Underlying: The specific security / asset on which an option contract is based. It is the asset whose price movement determines the value of the option.
Option premium: The price paid by the buyer to the seller to acquire the right to buy or sell.
Strike price: The pre-decided price at which the option may be exercised. It is also known as the exercise price.
The strike price is linked to the price of the underlying asset in the cash market. SEBI has stipulated a minimum of three strike prices – one near the spot price of the asset, one above and one below. But both the Bombay stock Exchange (BSE) and National Stock exchange (NSE) offer options at five strike prices – one close to the spot price, two above and two below.
Strike price intervals: The difference between two strike prices, which is a constant, is called strike price interval. The NSE has set a strike price of 20 points on its Nifty options while the BSE has set strike price intervals of 50 points on its Sensex options. If Nifty, closes at 1,100 on September 26 (the last Thursday of the month), then on September 27, NSE will offer strike price of 1,060, 1,080, 1,100, 1,120, and 1,140 on the Nifty December option series. The stock interval of stocks in case of stock options is linked to stock price and a slab structure has been developed by NSE. For instance, if stock price is below Rs 100, the strike price interval in case of stock options is Rs 5; if stock price is Rs 100 – Rs 200 the strike price interval is Rs 10 and so on.
Expiration date: The date on which the option expires is known as expiration date. On expiration date, either the option is exercised or it expires worthless.
Exercise date: The date on which the option is actually exercised. In case of European options, the exercise date in same as the expiry date while in case of America options, the options contract may be exercised any day between the purchase of the contract and its expiry date.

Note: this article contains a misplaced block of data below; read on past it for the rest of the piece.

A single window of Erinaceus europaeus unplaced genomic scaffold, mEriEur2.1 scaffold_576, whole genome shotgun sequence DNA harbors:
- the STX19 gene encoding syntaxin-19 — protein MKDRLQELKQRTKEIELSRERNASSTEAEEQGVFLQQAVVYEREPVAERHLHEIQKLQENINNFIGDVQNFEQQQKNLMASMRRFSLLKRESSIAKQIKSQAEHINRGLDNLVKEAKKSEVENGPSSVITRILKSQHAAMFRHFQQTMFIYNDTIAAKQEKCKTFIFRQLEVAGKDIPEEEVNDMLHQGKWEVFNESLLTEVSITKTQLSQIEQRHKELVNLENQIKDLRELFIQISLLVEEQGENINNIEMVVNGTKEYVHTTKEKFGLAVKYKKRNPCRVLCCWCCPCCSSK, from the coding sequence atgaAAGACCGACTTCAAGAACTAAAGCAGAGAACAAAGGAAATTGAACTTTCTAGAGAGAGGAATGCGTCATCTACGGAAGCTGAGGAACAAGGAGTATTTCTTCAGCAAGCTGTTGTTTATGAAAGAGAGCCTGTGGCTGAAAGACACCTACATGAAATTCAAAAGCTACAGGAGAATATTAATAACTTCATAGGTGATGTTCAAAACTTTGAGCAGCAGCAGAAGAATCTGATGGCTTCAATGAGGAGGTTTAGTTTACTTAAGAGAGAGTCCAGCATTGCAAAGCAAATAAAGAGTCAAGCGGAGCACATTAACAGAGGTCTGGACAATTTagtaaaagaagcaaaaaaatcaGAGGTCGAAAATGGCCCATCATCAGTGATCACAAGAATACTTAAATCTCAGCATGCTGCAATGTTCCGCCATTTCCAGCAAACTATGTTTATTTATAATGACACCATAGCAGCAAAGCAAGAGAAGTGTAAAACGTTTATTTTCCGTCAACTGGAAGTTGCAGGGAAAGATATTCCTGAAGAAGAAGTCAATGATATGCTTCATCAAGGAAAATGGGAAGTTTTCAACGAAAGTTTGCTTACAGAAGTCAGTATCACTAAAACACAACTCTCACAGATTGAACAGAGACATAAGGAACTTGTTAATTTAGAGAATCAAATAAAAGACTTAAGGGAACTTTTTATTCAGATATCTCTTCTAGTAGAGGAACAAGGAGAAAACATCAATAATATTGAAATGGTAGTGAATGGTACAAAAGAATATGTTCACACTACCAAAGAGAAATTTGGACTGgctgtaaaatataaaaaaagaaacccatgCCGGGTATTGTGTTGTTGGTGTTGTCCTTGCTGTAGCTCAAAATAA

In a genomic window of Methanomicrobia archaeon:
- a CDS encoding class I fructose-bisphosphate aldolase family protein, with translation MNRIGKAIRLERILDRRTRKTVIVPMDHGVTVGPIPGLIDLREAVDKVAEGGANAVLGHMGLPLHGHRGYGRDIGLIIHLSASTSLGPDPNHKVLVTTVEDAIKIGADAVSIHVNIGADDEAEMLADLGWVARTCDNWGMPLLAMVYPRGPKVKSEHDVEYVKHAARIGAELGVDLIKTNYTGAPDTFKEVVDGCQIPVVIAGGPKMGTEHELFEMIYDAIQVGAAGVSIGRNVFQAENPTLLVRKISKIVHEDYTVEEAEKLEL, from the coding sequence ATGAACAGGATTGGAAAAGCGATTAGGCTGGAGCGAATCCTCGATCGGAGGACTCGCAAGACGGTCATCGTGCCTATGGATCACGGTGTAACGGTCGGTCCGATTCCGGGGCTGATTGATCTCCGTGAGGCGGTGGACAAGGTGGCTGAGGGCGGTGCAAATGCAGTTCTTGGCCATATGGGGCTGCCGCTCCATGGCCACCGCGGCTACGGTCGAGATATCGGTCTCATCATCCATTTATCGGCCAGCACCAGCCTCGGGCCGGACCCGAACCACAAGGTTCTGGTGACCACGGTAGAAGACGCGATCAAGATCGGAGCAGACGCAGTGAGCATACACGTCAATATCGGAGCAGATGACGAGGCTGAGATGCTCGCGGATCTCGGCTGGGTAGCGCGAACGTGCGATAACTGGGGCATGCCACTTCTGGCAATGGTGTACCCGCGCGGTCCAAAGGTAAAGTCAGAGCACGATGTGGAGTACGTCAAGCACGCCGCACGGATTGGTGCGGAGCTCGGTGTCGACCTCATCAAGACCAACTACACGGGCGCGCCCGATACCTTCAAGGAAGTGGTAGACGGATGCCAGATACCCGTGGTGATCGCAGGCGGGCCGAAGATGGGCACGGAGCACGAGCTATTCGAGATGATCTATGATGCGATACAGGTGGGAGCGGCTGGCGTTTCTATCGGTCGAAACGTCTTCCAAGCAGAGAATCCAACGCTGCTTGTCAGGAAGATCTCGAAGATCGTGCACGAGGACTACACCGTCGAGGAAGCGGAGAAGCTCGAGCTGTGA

Open interest: The total number of options contracts outstanding in the market at any given point of time.
Option Holder: One who buys an option which can either be a call or a put option. He enjoys the right to buy or sell the underlying asset at a specified price on or before specified time. His upside potential (profit) is unlimited while losses are limited to the premium paid by him to the option writer.
Option seller / writer: One who is obligated to buy (in case of put option) the underlying asset in case the buyer of the option decides to exercise his option. His profits are limited to the premium received from the buyer while his downside is unlimited.
Option Class: All listed options of a particular type (i.e. call or put) on a particular underlying instrument. For example, all Sensex call options or all Sensex put options.
Option Series: A series that consists of all the options of a given class with the same expiry date and strike price. For example BSXCMY 300 is an option series which includes all Sensex call options that are traded with strike price of 300 and expiry in May [BSX stands for BSE sensex (underlying asset), C for call option , May is expiry date, and strike price is Rs 300].
Assignment: The process in which a randomly selected option seller is assignment the obligation to honor the underlying contract when the holder of an option exercises his right to buy / sell.
Moneyness: An option concept that refers to the potential profit or loss from the exercises of an option. An option may be in the money, out of the money, or at the money.
In the money option: When the underlying asset price (S) is greater than the strike price (X) of the call option, that is, S X. The call holder has the right to buy a Sensex at 4,900 and sell it at 5,100 and make a profit. If the index is much higher than the strike price, the call is said to be deep in the money. In case of a put option, the put is in the money if the index is below the strike price.